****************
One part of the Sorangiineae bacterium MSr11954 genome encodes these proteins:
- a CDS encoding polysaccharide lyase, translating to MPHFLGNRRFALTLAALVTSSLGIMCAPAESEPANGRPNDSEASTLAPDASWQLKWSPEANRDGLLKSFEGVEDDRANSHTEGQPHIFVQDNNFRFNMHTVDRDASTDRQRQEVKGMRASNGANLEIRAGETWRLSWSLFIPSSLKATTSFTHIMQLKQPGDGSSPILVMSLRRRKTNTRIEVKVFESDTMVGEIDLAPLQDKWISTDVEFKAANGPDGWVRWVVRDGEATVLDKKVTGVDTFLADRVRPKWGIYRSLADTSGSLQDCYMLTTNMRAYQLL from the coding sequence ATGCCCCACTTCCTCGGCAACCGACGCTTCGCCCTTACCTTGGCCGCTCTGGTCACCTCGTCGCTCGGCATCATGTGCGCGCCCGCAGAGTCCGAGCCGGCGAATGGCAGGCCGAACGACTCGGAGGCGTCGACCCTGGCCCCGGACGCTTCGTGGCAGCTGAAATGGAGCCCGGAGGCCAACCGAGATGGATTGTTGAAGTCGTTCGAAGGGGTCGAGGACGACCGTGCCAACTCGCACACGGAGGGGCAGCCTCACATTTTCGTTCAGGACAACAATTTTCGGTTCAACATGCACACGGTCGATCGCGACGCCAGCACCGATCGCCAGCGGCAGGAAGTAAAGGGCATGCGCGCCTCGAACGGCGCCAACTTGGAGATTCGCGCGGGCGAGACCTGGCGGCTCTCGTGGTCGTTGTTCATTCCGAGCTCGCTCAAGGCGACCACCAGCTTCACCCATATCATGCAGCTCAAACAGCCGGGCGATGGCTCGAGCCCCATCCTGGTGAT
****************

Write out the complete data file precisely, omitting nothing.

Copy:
One part of the Sorangiineae bacterium MSr11954 genome encodes these proteins:
- a CDS encoding polysaccharide lyase, translating to MPHFLGNRRFALTLAALVTSSLGIMCAPAESEPANGRPNDSEASTLAPDASWQLKWSPEANRDGLLKSFEGVEDDRANSHTEGQPHIFVQDNNFRFNMHTVDRDASTDRQRQEVKGMRASNGANLEIRAGETWRLSWSLFIPSSLKATTSFTHIMQLKQPGDGSSPILVMSLRRRKTNTRIEVKVFESDTMVGEIDLAPLQDKWISTDVEFKAANGPDGWVRWVVRDGEATVLDKKVTGVDTFLADRVRPKWGIYRSLADTSGSLQDCYMLTTNMRAYQLL from the coding sequence ATGCCCCACTTCCTCGGCAACCGACGCTTCGCCCTTACCTTGGCCGCTCTGGTCACCTCGTCGCTCGGCATCATGTGCGCGCCCGCAGAGTCCGAGCCGGCGAATGGCAGGCCGAACGACTCGGAGGCGTCGACCCTGGCCCCGGACGCTTCGTGGCAGCTGAAATGGAGCCCGGAGGCCAACCGAGATGGATTGTTGAAGTCGTTCGAAGGGGTCGAGGACGACCGTGCCAACTCGCACACGGAGGGGCAGCCTCACATTTTCGTTCAGGACAACAATTTTCGGTTCAACATGCACACGGTCGATCGCGACGCCAGCACCGATCGCCAGCGGCAGGAAGTAAAGGGCATGCGCGCCTCGAACGGCGCCAACTTGGAGATTCGCGCGGGCGAGACCTGGCGGCTCTCGTGGTCGTTGTTCATTCCGAGCTCGCTCAAGGCGACCACCAGCTTCACCCATATCATGCAGCTCAAACAGCCGGGCGATGGCTCGAGCCCCATCCTGGTGAT